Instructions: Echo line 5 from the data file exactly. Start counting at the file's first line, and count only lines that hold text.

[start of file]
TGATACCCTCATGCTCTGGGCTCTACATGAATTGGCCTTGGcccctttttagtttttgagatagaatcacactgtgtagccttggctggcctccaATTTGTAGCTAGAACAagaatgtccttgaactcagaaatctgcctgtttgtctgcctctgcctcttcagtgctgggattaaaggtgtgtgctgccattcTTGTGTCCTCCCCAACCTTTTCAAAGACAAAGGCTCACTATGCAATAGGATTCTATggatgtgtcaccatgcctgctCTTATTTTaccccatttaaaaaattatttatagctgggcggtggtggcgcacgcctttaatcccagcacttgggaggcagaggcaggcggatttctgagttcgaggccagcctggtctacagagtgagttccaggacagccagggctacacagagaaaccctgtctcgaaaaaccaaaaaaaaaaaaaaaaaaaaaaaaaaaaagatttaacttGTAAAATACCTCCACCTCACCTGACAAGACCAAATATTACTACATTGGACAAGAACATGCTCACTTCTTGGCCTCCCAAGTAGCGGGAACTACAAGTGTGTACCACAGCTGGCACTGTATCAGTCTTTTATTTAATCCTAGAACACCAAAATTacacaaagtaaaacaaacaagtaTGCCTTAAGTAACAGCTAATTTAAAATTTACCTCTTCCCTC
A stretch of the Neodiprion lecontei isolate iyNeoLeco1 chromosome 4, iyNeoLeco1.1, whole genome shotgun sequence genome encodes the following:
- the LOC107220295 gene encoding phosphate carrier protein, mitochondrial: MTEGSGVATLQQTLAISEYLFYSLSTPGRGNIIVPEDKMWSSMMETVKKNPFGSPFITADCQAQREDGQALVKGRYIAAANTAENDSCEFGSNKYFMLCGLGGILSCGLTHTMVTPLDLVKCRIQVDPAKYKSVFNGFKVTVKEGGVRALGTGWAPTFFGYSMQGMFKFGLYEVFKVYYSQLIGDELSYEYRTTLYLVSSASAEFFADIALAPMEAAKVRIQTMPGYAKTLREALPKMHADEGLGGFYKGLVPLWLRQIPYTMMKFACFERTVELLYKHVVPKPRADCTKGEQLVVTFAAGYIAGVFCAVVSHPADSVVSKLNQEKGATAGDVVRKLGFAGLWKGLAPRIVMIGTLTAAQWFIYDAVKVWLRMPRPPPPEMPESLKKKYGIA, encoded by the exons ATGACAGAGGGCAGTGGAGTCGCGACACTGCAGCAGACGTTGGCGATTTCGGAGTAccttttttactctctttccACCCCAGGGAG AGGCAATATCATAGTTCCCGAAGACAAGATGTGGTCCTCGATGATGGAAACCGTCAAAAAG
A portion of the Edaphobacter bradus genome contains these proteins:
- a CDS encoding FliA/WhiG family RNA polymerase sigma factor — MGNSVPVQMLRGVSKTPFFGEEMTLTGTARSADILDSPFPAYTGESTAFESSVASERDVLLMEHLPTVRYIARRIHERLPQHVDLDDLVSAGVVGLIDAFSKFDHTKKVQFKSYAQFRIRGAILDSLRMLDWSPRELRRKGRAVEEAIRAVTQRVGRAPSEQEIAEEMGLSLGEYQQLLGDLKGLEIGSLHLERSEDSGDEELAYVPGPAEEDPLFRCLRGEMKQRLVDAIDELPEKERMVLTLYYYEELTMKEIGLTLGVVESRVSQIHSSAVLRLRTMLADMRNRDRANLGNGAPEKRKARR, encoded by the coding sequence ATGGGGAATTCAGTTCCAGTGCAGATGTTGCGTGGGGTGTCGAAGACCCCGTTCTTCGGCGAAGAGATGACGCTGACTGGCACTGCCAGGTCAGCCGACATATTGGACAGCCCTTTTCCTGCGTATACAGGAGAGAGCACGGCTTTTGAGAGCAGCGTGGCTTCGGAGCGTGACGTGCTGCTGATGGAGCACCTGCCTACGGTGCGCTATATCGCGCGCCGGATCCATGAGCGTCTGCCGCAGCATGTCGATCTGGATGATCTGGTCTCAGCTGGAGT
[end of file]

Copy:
- a CDS encoding FliA/WhiG family RNA polymerase sigma factor — MGNSVPVQMLRGVSKTPFFGEEMTLTGTARSADILDSPFPAYTGESTAFESSVASERDVLLMEHLPTVRYIARRIHERLPQHVDLDDLVSAGVVGLIDAFSKFDHTKKVQFKSYAQFRIRGAILDSLRMLDWSPRELRRKGRAVEEAIRAVTQRVGRAPSEQEIAEEMGLSLGEYQQLLGDLKGLEIGSLHLERSEDSGDEELAYVPGPAEEDPLFRCLRGEMKQRLVDAIDELPEKERMVLTLYYYEELTMKEIGLTLGVVESRVSQIHSSAVLRLRTMLADMRNRDRANLGNGAPEKRKARR, encoded by the coding sequence ATGGGGAATTCAGTTCCAGTGCAGATGTTGCGTGGGGTGTCGAAGACCCCGTTCTTCGGCGAAGAGATGACGCTGACTGGCACTGCCAGGTCAGCCGACATATTGGACAGCCCTTTTCCTGCGTATACAGGAGAGAGCACGGCTTTTGAGAGCAGCGTGGCTTCGGAGCGTGACGTGCTGCTGATGGAGCACCTGCCTACGGTGCGCTATATCGCGCGCCGGATCCATGAGCGTCTGCCGCAGCATGTCGATCTGGATGATCTGGTCTCAGCTGGAGT